Introspective Methods. Introspective methods reflect an attempt to overcome the theoretical and practical challenges of converting self-reported productivity reduction into monetary units. Some researchers have argued that conversion should be abandoned in favor of providing guidance to firms on deriving their own estimates: for example, managers would be provided with an analysis of the productivity survey and asked to consider questions such as "How much would you be willing to pay a contractor who can raise everyone's productivity by 20%?" or "How many full-time employees could you cut if the productivity of your chronically ill workers increased by 20%?" (telephone interview with Ronald C. Kessler, PhD [February 8, 2005]). Another approach is to encourage managers to estimate the revenue that various staff members contribute and to use this number for conversion (telephone interview with Ronald C. Kessler, PhD [February 8, 2005]). The aim of such thought experiments is to illustrate the magnitude of the problem rather than to derive precise estimates. Although helpful, their validity remains untested (to our knowledge), and their results have not been compared with those of the HCA approach as far as we know.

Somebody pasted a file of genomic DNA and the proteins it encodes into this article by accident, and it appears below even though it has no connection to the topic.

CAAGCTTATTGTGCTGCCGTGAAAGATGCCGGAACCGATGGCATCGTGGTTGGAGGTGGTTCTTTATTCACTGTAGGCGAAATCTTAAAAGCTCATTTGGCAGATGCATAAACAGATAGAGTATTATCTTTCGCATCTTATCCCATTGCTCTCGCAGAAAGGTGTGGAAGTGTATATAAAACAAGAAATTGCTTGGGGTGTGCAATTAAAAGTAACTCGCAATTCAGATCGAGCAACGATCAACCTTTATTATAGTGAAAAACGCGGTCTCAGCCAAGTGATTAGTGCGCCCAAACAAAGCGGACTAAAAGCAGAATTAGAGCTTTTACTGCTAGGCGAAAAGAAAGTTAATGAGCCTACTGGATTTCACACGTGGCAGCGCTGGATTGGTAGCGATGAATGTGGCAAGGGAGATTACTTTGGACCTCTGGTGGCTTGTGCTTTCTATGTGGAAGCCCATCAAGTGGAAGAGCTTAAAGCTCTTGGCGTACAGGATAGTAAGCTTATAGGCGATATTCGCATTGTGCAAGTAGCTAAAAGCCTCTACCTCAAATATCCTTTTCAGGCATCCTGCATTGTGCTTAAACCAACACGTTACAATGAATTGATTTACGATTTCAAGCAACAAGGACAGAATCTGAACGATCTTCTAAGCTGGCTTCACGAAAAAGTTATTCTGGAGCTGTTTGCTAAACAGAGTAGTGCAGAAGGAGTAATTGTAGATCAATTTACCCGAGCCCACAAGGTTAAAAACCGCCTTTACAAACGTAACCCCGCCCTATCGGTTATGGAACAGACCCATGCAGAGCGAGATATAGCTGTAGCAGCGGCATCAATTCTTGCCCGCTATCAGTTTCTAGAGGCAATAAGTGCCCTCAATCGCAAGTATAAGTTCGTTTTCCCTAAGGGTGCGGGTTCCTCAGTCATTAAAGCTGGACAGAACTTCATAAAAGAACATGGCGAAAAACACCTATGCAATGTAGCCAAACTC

Firm-level Methods. Firm-level methods represent a logical extension of the introspective methods and use a topdown approach that assesses firm-level information to derive cost estimates for lost productivity. These methods are based on the premise that managers have a good sense of how their company's productivity is affected by health-related problems and use countermeasures to deal with them. For example, they may have redundant staff to compensate for absences, or they may hire temporary workers or offer overtime payment to maintain output. Alternatively, they could forgo revenues. Economic theory suggests that a competitive firm combines these different strategies to maximize profits. Therefore, information about a firm's cost for those countermeasures can be used to approximate its lost productivity. The attraction of this approach is that it does not require detailed individual-level data and that the cost of many of the countermeasures (such as the fees paid to temporary employment agencies) is easy to quantify. The downsides are that some of the cost may be intangible and that forgone revenue estimation must rely on a manager's perceptions. It may also prove difficult to elicit countermeasures to presenteeism as opposed to absenteeism because presenteeism is not immediately visible to a firm and may not provoke a conscious response. Furthermore, the correct attribution of the cost items to health-related productivity losses needs to be assured, as (for example) part of the temporary staff could also be part of a firm's usual staffing mix.